Is there an effort behind closed doors to shutdown public comment sessions at meetings of Manchester School Board’s subcommittees? Last night’s meeting of the all important Curriculum and Instruction Committee indicates there has been backroom deal to shut them down as committee chair Erika Connors, who did not return our call last night, said not only would there be no public comment at last night’s meeting, but that a decision had been made to remove the public comment sessions at all subcommittee meetings. She indicated that conversations with Mayor Ted Gatsas and School Board Vice-Chair David Wihby on the matter would continue and suggested it be raised by dissatisfied committee members at the next meeting of the board. Only Ward 2 School Committeeman Debra Langton questioned why the regular public comment session wasn’t on the agenda and pressed the issue with Connors, saying that members of the public should be allowed to speak, especially those who were present at last night’s meeting for that purpose. Langton said that people needed the opportunity share their comments, concerns and information with committees. For those who don’t understand how the board and its committee structure work, here’s why this is no small matter. The board’s subcommittees are where all the work gets done to vet, develop and give preliminary approval on virtually everything that happens in the schools. The overwhelming majority of items go directly from the administration to a committee and from committee to the board with its recommendations. As an example, the grants, policies and goals approved by the committee last night all went directly to the committee for approval and the committee’s recommendations will go to the board for ratification. If the public isn’t allowed to have input at the committee level, then its information can’t inform the committees when the work’s being done. Having to wait until meetings of the full board to provide comment presents any number of challenges we’ll discuss during the show. Moreover, this decision made by whomever outside of the public’s view, will limit the the promised ability of the public to comment on the developing Manchester Academic Standards when proposed. Gatsas, Superintendent Debra Livingston and others have said on this show and elsewhere that the public will have the opportunity to review and comment on the standards as they’re placed on the committee’s agenda, that they would have the opportunity to comment again at Coordination Committee, which has already been done away with, and then again at the meetings of the full board. If this new rule, apparently adopted beyond the eyes and ears of the public stands, the only opportunity for the public to offer its input will be at the board itself, and by then, it’s a done deal. We’ll have something to say about this during the show, of course. Attempts to reach Wihby last night were unsuccessful. The mayor, no doubt, is expecting our questions this morning.
News from our own backyard continues after this.
Manchester City Clerk Matthew Normand says our data regarding the number of people whose birthdays are January first of whatever year or are missing on a voter list we obtained is faulty. We asked Normand to review the list and investigate the data. Normand said that only one of the two hundred thirty one voters registered at twelve hundred Elm Street has a birthday of January first and also said there were no challenged voter affidavits on file with that address from November’s general election. We’d earlier reported that there were one hundred one folks with January first birthdays and one hundred six whose birth dates were unavailable and speculated during our interview with Ed Naile that the birth date’s listed on a voter list may have been some sort of data entry code or attempt by political activists to hide their real birth dates to avoid detection as vote stealers. Girard at Large has turned over the information it’s obtained on Caitlin Ann Legacki, who is registered to vote in three states and on record as having voted in both NH and Missouri last November and several others from that address and elsewhere who appear to have been drive by voters in the state of NH based on their home addresses, work places, telephone numbers and social media postings.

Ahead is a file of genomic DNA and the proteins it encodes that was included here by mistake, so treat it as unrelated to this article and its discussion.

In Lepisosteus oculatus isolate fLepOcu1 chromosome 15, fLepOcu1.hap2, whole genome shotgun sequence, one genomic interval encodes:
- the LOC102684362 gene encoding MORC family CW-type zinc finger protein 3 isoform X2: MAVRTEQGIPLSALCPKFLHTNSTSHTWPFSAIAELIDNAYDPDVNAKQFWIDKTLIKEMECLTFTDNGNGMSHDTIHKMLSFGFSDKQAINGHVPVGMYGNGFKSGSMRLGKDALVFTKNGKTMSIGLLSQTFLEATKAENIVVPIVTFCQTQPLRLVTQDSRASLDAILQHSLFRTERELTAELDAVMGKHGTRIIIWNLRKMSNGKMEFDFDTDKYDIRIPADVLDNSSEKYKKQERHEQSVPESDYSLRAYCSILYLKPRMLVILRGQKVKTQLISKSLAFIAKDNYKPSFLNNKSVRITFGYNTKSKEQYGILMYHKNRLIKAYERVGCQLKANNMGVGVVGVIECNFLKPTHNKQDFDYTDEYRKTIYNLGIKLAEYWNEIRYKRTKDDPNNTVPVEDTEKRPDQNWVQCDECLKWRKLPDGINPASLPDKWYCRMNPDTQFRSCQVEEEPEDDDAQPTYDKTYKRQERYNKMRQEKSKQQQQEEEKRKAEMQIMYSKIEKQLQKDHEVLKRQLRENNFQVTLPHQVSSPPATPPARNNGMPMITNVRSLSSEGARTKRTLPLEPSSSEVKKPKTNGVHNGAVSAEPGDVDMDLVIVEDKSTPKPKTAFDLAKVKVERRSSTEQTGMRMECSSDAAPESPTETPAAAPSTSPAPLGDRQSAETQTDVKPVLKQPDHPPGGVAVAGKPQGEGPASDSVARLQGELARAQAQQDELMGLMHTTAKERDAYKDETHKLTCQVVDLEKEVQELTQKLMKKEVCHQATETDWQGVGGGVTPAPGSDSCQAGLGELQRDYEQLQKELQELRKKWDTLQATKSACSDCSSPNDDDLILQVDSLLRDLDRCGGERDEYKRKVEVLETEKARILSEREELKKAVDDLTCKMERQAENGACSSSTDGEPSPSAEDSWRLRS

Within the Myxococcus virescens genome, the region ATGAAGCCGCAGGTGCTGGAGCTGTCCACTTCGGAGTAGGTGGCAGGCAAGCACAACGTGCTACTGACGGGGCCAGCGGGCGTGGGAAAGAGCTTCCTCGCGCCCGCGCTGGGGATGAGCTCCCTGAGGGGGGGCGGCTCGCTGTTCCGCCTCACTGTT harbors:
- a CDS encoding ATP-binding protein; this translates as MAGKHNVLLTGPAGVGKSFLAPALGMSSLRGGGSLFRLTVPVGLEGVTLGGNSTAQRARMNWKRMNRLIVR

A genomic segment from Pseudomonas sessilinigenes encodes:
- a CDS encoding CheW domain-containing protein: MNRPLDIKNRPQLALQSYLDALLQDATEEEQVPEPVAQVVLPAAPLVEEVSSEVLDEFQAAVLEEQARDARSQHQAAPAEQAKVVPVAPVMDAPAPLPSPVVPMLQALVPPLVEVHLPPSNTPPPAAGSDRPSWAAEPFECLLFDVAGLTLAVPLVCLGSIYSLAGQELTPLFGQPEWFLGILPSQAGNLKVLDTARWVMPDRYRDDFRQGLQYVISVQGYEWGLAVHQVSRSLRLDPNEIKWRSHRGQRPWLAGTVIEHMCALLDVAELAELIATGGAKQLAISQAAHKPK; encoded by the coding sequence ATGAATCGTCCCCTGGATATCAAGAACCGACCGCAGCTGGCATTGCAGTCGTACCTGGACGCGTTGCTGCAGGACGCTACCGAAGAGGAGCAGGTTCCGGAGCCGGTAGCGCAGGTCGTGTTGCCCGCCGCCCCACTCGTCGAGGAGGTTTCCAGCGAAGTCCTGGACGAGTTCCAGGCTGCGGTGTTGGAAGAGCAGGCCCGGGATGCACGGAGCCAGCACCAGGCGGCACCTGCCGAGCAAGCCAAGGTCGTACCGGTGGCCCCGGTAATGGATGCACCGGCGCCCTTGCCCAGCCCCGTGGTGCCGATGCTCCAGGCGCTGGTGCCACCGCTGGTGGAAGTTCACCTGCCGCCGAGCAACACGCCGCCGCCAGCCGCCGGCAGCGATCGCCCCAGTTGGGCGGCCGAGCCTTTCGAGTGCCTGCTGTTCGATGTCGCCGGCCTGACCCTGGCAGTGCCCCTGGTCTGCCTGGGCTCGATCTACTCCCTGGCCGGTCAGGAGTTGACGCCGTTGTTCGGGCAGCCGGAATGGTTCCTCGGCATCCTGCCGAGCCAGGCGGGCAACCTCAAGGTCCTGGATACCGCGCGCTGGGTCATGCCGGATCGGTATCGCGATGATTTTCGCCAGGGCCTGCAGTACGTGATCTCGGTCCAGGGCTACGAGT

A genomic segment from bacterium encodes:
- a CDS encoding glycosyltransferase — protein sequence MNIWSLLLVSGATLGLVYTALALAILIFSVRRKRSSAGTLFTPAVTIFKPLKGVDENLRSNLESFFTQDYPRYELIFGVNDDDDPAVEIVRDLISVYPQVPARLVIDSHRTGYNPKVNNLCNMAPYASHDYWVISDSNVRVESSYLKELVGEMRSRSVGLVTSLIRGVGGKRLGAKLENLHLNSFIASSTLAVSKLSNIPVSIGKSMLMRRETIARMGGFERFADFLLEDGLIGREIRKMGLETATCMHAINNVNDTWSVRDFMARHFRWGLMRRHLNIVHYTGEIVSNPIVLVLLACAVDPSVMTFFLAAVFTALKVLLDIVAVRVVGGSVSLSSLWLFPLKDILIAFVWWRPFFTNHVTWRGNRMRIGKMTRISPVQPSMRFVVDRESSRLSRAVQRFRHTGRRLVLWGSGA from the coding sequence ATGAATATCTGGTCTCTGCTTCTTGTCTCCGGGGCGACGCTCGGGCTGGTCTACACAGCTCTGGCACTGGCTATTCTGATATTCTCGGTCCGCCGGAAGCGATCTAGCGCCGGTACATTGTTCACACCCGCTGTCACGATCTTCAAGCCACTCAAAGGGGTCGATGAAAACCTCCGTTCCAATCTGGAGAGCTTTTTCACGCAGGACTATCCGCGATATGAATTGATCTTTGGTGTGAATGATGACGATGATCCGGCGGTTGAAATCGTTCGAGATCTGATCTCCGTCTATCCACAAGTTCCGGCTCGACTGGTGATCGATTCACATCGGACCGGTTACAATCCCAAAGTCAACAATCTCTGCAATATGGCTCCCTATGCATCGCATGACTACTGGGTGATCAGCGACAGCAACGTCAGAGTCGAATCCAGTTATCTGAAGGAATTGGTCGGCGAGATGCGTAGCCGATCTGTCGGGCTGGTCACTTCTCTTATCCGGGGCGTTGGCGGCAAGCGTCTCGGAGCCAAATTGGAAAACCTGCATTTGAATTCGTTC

In response to our inquiry, Goffstown Planning and Zoning Administrator Brian Rose has admitted the Planning Board has no rules, policies or procedures requiring any member of the board to gain board approval before speaking with the town’s attorney. In an email to Girard at Large, Rose also said he wasn’t sure if there were any general town regulations governing the matter, but wrote that if there were, he believed he would have known about them by now. That means former Selectman Scott Gross‘ accusation against Planning Board Chairman John Hikel, alleging he acted improperly by speaking personally with the town’s attorney to discuss potential conflicts of interest on pending items were unfounded and falsely made. Gross has demanded that Hikel waive his attorney client privilege and allow the town’s attorney to disclose their discussion relative to the alleged conflicts of interest Hikel says the attorney cleared. Hikel said in an interview here on Girard at Large he would not waive that privilege, later issuing statement saying his personal attorney has advised him not to relinquish his rights and he won’t. Meanwhile, we are awaiting a response to an inquiry we’ve made of Town Administrator Sue Desruisseaux on this matter to confirm Rose’s understanding and regarding on the record statements she made to a local newspaper implying that Hikel acted improperly in contacting the town’s attorney without the approval of the board.
That’s news from our own backyard, Girard at Large hour ___ is straight ahead!